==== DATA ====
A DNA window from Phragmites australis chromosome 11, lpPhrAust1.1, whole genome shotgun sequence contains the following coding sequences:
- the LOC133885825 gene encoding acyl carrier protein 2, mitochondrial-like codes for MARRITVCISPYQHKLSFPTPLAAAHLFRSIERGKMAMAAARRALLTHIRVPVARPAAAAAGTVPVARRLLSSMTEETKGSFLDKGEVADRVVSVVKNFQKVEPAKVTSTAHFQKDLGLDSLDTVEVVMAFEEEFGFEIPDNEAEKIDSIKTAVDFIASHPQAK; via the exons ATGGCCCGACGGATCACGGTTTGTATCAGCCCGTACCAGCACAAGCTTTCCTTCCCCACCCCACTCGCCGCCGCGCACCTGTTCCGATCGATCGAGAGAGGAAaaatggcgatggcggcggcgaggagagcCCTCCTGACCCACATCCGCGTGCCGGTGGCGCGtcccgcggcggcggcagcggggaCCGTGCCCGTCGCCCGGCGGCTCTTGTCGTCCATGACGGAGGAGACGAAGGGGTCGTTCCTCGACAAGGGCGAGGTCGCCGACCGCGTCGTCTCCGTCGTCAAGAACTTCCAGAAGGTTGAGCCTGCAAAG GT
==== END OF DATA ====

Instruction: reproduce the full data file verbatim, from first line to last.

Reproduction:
A DNA window from Phragmites australis chromosome 11, lpPhrAust1.1, whole genome shotgun sequence contains the following coding sequences:
- the LOC133885825 gene encoding acyl carrier protein 2, mitochondrial-like codes for MARRITVCISPYQHKLSFPTPLAAAHLFRSIERGKMAMAAARRALLTHIRVPVARPAAAAAGTVPVARRLLSSMTEETKGSFLDKGEVADRVVSVVKNFQKVEPAKVTSTAHFQKDLGLDSLDTVEVVMAFEEEFGFEIPDNEAEKIDSIKTAVDFIASHPQAK; via the exons ATGGCCCGACGGATCACGGTTTGTATCAGCCCGTACCAGCACAAGCTTTCCTTCCCCACCCCACTCGCCGCCGCGCACCTGTTCCGATCGATCGAGAGAGGAAaaatggcgatggcggcggcgaggagagcCCTCCTGACCCACATCCGCGTGCCGGTGGCGCGtcccgcggcggcggcagcggggaCCGTGCCCGTCGCCCGGCGGCTCTTGTCGTCCATGACGGAGGAGACGAAGGGGTCGTTCCTCGACAAGGGCGAGGTCGCCGACCGCGTCGTCTCCGTCGTCAAGAACTTCCAGAAGGTTGAGCCTGCAAAG GT